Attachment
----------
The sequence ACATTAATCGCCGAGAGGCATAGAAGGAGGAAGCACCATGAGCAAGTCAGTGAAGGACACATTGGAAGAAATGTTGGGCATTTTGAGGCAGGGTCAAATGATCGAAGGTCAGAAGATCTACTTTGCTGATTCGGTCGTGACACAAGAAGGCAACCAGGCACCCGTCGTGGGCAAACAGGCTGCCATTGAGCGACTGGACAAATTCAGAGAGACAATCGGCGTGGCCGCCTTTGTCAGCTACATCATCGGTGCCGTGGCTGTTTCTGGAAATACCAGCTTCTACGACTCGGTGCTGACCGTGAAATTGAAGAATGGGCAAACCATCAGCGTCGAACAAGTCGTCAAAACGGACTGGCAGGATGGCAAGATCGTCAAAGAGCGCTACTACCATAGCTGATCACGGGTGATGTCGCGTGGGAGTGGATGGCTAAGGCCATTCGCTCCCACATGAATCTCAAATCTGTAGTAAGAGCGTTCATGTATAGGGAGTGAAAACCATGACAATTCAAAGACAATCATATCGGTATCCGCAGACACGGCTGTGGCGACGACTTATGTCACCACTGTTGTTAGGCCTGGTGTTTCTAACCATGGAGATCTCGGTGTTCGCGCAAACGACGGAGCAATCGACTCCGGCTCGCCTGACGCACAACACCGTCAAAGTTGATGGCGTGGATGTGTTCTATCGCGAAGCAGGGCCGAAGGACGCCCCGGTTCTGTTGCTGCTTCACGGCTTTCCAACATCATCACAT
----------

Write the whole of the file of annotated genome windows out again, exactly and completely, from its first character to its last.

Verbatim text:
The sequence ACATTAATCGCCGAGAGGCATAGAAGGAGGAAGCACCATGAGCAAGTCAGTGAAGGACACATTGGAAGAAATGTTGGGCATTTTGAGGCAGGGTCAAATGATCGAAGGTCAGAAGATCTACTTTGCTGATTCGGTCGTGACACAAGAAGGCAACCAGGCACCCGTCGTGGGCAAACAGGCTGCCATTGAGCGACTGGACAAATTCAGAGAGACAATCGGCGTGGCCGCCTTTGTCAGCTACATCATCGGTGCCGTGGCTGTTTCTGGAAATACCAGCTTCTACGACTCGGTGCTGACCGTGAAATTGAAGAATGGGCAAACCATCAGCGTCGAACAAGTCGTCAAAACGGACTGGCAGGATGGCAAGATCGTCAAAGAGCGCTACTACCATAGCTGATCACGGGTGATGTCGCGTGGGAGTGGATGGCTAAGGCCATTCGCTCCCACATGAATCTCAAATCTGTAGTAAGAGCGTTCATGTATAGGGAGTGAAAACCATGACAATTCAAAGACAATCATATCGGTATCCGCAGACACGGCTGTGGCGACGACTTATGTCACCACTGTTGTTAGGCCTGGTGTTTCTAACCATGGAGATCTCGGTGTTCGCGCAAACGACGGAGCAATCGACTCCGGCTCGCCTGACGCACAACACCGTCAAAGTTGATGGCGTGGATGTGTTCTATCGCGAAGCAGGGCCGAAGGACGCCCCGGTTCTGTTGCTGCTTCACGGCTTTCCAACATCATCACAT